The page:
Ghulam Mohammad, the man whose Roti Bicycle runs on trust Image Credit: Arshad Hussain/Gulf News reader

  • Dubai residents have been picking up rotis from a bicycle in Dubai. The trend started when a customer requested the shop to leave his daily order at the mosque, even if he isn't there. 
  • Other people at the mosque saw the arrangement and requested for a similar delivery service.
  • The man leaves rotis for customers, who make sure they leave behind the exact payment.
  • A book store in the UAE also functions on a similar system of trust.

Dubai: Every day, outside a mosque in Dubai, Ghulam Mohammad parks his bicycle, with a box that contains many packets of rotis (unleavened bread). Next to the rotis he places an empty box for people to drop money in. He then leaves.

Honest customers

Worshippers who step out of the mosque, hungry, stop at the bicycle, drop two dirhams in the box and walk away with a packet.

No one watches over the bicycle, the rotis or the money.

Mohammad is 42, he doesn’t speak English and is shy. Many new devotees at the mosque inside Dubai Airport Freezone haven’t even seen him.

The rotis that are based on trust Image Credit: Arshad Hussain/Gulf News reader

Dubai expat, Arshad Hussain, a regular customer of the Roti Bicycle occasionally used to spot Mohammad. He decided to find out the story behind the now popular Roti Bicycle.

“I spoke to him and found out that earlier, he used to bring the rotis for people who had called the shop and placed an order for them.”

However, many people would call the bakery after Mohammad had left the shop, sometimes he did not have enough rotis left in his cart.

“One day, one of his regular customers missed placing the order and thus missed his daily roti. He requested Mohammad to bring him a roti every day and leave it on the bicycle. In return, the customer promised he would leave the exact change for the roti. Mohammad agreed and the arrangement continued for a few days. Soon, others observed their system and joined in. Slowly Mohammad started leaving excess rotis.”

The Roti Bicycle that conveniently provides rotis to people coming to pray at a mosque in Dubai Airport Free Zone Image Credit: Arshad Hussain/Gulf News reader

When he would come back, all the bread would be gone but the corresponding amount was left for him. Not a fil less.

When he explained the arrangement to the owner of the bakery, the owner asked Mohammad to leave more rotis in the box and collect the empty box later in the day. Day-by-day, the demand grew. Now, he supplies about 100 rotis every day.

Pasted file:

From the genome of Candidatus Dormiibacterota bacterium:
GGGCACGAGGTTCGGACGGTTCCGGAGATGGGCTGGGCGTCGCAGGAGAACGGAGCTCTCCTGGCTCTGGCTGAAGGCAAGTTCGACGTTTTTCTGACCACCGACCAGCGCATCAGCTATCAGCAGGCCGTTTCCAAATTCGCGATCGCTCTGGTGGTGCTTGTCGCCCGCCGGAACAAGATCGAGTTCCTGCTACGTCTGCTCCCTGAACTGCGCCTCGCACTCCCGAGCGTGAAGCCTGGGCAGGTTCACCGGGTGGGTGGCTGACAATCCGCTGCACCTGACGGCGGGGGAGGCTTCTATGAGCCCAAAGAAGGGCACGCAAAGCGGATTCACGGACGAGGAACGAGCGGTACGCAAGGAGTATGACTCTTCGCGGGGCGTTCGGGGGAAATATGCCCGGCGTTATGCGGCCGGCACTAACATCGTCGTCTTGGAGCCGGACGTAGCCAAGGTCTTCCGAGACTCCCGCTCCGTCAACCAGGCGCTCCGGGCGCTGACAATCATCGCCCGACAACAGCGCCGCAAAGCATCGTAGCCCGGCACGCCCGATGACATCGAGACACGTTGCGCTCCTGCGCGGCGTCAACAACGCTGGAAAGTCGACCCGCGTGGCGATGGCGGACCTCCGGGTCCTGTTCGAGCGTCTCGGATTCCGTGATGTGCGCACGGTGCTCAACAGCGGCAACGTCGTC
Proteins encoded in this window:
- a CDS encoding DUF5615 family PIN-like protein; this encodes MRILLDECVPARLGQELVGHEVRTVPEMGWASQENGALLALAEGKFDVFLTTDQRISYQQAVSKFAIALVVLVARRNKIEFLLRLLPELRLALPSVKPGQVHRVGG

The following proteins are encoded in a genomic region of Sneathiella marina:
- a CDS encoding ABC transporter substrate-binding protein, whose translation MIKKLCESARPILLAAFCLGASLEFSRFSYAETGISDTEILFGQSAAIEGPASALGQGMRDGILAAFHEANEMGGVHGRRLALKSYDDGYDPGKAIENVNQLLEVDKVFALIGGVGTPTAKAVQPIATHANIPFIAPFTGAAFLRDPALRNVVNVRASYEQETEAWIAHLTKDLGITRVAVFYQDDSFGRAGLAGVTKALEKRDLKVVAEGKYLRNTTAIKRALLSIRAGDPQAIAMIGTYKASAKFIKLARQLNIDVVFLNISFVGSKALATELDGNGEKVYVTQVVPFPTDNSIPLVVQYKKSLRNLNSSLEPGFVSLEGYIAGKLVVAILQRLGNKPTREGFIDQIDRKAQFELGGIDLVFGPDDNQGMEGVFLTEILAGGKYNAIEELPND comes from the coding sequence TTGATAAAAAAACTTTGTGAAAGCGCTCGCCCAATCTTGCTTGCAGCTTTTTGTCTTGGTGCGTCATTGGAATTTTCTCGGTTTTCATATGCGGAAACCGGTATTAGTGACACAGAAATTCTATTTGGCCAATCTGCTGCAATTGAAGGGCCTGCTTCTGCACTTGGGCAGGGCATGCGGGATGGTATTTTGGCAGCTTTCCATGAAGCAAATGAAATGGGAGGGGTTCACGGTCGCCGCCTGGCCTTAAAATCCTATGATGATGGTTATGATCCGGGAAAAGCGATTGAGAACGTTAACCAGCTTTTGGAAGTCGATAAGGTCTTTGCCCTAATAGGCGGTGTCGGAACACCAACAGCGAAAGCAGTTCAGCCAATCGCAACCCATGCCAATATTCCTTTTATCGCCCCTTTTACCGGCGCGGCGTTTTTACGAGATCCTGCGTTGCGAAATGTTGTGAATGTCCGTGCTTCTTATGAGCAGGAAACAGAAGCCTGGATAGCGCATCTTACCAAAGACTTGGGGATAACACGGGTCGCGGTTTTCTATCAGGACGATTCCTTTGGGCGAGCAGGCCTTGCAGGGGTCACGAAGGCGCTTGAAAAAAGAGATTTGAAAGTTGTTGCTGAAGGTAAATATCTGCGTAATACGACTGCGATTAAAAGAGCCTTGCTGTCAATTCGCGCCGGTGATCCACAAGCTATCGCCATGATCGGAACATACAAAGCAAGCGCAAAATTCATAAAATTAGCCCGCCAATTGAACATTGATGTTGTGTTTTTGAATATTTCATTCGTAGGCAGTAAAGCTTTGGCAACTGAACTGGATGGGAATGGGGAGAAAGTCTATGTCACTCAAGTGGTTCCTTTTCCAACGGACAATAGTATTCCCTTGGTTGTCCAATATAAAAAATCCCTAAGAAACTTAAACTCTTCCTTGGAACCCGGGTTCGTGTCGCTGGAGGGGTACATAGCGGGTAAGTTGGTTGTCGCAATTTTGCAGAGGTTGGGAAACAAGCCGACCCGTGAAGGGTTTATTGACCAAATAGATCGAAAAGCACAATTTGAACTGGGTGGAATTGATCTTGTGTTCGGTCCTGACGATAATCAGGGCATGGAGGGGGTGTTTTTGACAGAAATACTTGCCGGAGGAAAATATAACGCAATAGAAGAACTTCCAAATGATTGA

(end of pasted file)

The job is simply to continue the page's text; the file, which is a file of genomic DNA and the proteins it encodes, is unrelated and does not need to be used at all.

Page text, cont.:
A bookstore without staff

Another company that runs entirely on the basis of public trust is Dubai’s Book Hero. A book store that is open 24 hours a day, every day, without any staff to oversee the books or the payment.

All you have to do is walk into a Book Hero stall and pick a book you like. They will be marked with the price (usually Dh10 to 20). Drop the amount in the ‘Trust Box’ to make your payment.

Earlier this year, Spanish expat, Montserrat Martin, partnered with Emirati national, Mohammad Al Qubaisi to start the store.

According to Martin: “We don’t employ staff simply because we trust our customers. I visit the place once a day to replace stock and collect money. It was never a consciously made decision. The idea came about very much on its own and as a series of circumstances.

This book store in Dubai doesn't have a cashier. Image Credit: Supplied

We needed the profit to cover the salaries of people involved and leave us enough to contribute to small community projects like financing stray and abandoned animals in Dubai.

Do such organisations make a profit?

Martin says the term “profit” is different to every business person. “Profit could be anything you make after covering your expenses, but, at the end of the day, it is a personal choice about how much profit you are looking to make based on what your company does and your sales.”

Montserrat Martin, the woman behind Book Hero Image Credit: Gulf News

Martin says the bookstore is more than just making reading affordable. According to her, the honesty based store promote a deeper concept: “The equation could simply be summarised by thinking that if we all give, we will all get. The idea is to live in cities where helping, caring, sharing responsibilities, doing good generally become a habit and not a punctual secluded act of goodwill.”

The Book Hero also sends free books to refugee camps and prisons.

“We face every single challenge a regular company faces on a daily basis. We need to sell quite a large number of books to simply make Dh1,000. Other business surely will be more lucrative but at the end of the day, we must also do what makes us happy and what brings the best within ourselves.